A slower continuous mode proved to be more useful, running at 4.3fps and lasting for 30 frames before decelerating. This mode offered a sporadic and strangely low-resolution live view but it was enough to help us frame shots. The camera also updated the autofocus between shots in this mode. Autofocus performance in general was extremely impressive. We’re not in a position to authoritatively test Olympus’s claim that it’s the world’s fastest, but it’s certainly up there with SLRs and the best CSCs.

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Basic Specifications

Rating ****
CCD effective megapixels 16.0 megapixels
CCD size 17.3x13mm
Viewfinder electronic (1,440,000 pixels)
Viewfinder magnification, coverage 1.15x, 100%
LCD screen size 3.0in
LCD screen resolution 610,000 pixels
Articulated screen Yes
Live view Yes
Optical zoom 4.2x
Zoom 35mm equivalent 24-100mm
Image stabilisation optical, sensor shift
Maximum image resolution 4,608×3,456
File formats JPEG, RAW; QuickTime (AVC), AVI (M-JPEG)


Memory slot SDXC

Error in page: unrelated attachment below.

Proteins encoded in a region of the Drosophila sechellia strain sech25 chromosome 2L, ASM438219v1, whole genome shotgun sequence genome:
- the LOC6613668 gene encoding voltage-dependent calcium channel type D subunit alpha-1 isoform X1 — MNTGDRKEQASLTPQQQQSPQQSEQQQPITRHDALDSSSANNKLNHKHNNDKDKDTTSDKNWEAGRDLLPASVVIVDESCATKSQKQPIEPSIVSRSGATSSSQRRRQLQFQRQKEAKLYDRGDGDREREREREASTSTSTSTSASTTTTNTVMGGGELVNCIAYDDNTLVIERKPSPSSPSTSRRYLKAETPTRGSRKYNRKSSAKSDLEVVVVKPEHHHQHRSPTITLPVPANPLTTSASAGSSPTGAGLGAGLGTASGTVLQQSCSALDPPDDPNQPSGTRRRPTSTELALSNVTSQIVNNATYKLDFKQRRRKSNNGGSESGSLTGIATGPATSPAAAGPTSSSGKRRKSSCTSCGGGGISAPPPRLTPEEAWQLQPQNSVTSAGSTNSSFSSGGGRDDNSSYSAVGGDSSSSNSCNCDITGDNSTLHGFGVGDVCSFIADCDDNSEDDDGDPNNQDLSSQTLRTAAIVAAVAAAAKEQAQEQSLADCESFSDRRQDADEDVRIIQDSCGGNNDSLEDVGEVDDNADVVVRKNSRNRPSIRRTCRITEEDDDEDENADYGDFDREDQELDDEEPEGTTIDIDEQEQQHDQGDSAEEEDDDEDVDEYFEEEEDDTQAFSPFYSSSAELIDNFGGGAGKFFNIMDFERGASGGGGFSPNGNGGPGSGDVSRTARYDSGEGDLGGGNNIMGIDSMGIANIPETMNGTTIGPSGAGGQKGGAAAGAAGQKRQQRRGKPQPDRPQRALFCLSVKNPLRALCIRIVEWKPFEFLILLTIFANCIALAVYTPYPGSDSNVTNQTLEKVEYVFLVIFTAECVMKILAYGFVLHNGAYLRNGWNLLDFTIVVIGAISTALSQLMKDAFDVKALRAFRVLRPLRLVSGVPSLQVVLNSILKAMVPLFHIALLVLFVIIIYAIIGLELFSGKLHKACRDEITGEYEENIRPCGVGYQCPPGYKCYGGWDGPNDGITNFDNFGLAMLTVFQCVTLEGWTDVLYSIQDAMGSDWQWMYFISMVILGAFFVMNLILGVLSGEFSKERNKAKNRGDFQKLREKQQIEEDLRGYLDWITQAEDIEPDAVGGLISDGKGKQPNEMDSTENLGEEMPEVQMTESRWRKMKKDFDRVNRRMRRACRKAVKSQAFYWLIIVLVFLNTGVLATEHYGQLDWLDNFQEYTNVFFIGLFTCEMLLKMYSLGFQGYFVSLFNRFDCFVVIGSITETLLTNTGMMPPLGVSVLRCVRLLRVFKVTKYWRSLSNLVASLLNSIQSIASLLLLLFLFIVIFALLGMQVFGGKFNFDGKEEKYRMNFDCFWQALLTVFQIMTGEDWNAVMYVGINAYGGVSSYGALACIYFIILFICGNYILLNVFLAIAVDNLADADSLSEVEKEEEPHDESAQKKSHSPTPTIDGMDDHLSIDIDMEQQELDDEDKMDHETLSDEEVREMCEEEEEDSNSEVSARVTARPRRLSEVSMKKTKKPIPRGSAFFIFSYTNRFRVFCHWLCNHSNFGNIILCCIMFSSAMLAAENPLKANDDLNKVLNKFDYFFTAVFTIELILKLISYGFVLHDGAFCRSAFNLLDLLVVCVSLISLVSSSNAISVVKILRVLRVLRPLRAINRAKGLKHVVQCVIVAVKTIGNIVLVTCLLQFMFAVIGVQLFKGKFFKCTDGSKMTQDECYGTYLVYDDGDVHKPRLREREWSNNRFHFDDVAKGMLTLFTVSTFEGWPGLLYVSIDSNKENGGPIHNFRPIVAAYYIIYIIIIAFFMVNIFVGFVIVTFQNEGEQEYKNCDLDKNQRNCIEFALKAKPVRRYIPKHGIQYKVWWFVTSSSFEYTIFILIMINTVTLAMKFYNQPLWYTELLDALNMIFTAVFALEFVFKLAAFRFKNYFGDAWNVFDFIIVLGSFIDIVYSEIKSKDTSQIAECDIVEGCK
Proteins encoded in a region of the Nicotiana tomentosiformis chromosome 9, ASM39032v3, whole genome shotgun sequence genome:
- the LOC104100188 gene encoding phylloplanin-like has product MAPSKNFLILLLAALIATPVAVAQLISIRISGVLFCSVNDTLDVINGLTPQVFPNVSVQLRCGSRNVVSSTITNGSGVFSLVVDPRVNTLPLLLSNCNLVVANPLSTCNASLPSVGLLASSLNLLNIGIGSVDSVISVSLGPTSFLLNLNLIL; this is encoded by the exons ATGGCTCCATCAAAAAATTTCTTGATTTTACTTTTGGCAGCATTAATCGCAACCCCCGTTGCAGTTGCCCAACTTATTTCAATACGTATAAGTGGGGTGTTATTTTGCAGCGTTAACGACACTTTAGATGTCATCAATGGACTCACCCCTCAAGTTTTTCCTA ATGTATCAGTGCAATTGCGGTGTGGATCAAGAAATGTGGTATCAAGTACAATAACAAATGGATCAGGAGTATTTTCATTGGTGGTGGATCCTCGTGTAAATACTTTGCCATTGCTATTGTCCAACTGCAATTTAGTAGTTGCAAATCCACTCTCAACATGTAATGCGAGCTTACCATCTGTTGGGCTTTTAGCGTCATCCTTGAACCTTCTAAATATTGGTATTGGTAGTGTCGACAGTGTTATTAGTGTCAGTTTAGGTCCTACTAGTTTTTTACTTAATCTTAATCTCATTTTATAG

Mermory supplied none
Battery type Li-ion
Battery Life (tested) 330 shots
Connectivity USB, AV, micro HDMI
Body material magnesium alloy
Lens mount Micro Four Thirds
Focal length multiplier 2.0x
Kit lens model name M.ZUIKO DIGITAL ED 12-50mm 1:3.5-6.3 EZ
Accessories USB and AV cables
Weight 636g
Size 90x122x131mm

Buying Information

Warranty one year RTB
Price £1,149

Camera Controls

Exposure modes program, shutter priority, aperture priority, manual
Shutter speed 60 to 1/4,000 seconds
Aperture range f/3.5-22 (wide), f/6.3-22 (tele)
ISO range (at full resolution) 200 to 25600
Exposure compensation +/-3 EV
White balance auto, 7 presets with fine tuning, 2 manual, Kelvin
Additional image controls contrast, saturation, sharpness, graduation, noise reduction, colour space, shading compensation
Manual focus Yes
Closest macro focus 20cm
Auto-focus modes multi, flexible spot, face detect
Metering modes multi, centre-weighted, centre, face detect
Flash auto, forced, suppressed, slow synchro, rear curtain, red-eye reduction
Drive modes single, continuous, self-timer, AE bracket, WB bracket, ISO bracket, multiple exposure

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Reviews | DSLRs